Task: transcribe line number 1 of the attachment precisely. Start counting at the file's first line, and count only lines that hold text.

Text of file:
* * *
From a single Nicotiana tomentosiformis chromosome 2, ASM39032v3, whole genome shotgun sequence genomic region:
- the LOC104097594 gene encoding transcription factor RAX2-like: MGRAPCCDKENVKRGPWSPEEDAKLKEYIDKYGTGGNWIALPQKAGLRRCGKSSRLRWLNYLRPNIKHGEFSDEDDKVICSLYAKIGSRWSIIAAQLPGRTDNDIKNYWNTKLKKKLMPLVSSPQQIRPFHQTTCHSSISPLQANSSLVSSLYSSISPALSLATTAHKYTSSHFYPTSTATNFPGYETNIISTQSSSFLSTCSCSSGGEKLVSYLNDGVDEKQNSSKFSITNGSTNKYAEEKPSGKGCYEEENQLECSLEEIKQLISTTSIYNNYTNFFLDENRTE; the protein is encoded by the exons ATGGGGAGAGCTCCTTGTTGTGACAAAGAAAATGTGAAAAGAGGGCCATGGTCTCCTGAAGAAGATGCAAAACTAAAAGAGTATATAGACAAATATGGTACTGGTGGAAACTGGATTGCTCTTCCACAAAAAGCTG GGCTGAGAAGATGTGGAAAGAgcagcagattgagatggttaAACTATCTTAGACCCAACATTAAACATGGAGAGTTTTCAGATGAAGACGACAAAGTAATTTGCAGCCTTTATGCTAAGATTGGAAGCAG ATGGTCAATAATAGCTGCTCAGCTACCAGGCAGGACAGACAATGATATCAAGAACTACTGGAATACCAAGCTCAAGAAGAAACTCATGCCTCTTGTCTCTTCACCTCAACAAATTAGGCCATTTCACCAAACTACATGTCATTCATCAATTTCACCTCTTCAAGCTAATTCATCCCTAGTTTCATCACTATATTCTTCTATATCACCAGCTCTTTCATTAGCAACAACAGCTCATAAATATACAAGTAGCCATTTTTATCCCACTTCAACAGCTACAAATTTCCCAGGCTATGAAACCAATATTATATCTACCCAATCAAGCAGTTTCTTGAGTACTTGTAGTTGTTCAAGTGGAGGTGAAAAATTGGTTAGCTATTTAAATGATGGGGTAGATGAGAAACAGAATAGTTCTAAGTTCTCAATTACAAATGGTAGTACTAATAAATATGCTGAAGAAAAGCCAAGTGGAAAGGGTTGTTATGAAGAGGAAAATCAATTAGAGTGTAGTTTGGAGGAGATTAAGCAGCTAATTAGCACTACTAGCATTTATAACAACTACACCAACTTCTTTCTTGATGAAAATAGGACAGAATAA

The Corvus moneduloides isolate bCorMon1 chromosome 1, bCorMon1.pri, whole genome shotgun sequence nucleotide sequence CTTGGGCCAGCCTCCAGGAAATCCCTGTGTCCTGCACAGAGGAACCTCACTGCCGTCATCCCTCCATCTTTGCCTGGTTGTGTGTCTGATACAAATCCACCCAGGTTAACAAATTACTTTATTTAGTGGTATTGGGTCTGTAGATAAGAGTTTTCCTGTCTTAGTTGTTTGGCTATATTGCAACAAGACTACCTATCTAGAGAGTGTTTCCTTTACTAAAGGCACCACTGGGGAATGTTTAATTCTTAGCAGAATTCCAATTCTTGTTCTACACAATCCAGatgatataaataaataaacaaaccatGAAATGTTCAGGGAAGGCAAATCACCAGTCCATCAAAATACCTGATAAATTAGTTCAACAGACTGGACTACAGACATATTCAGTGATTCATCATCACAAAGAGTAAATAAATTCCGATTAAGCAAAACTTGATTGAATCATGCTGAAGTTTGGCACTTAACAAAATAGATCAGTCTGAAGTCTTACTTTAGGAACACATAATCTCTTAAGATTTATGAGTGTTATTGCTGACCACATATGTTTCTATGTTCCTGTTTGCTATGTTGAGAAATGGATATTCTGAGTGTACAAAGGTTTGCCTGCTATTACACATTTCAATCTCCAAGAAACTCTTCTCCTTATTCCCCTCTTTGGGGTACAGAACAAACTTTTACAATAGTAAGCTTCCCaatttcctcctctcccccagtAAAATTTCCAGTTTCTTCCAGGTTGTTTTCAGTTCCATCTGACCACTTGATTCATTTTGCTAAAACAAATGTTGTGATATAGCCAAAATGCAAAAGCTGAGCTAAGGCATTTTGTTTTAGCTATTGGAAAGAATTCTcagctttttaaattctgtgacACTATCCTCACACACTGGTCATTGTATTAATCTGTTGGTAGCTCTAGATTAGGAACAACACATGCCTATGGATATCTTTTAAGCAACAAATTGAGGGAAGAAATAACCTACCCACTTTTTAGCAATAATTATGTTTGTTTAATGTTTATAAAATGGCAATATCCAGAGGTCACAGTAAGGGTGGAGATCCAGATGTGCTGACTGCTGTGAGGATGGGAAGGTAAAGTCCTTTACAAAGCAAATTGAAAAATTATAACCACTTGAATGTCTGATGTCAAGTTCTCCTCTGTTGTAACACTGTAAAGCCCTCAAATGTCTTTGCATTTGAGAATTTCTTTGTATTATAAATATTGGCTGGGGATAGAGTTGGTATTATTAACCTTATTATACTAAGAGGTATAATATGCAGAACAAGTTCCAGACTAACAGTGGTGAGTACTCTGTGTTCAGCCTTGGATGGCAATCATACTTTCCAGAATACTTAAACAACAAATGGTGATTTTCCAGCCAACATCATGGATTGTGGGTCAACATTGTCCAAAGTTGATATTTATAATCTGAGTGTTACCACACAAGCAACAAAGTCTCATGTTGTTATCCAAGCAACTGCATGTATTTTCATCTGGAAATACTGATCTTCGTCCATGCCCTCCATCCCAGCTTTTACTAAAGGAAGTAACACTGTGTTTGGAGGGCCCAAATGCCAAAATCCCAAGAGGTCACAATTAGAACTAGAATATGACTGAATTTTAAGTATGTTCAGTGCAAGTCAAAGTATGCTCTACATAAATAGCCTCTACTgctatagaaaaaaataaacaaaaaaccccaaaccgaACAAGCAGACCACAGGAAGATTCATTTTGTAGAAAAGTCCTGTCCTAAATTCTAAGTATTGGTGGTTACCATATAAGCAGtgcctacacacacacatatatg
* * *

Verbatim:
From a single Nicotiana tomentosiformis chromosome 2, ASM39032v3, whole genome shotgun sequence genomic region: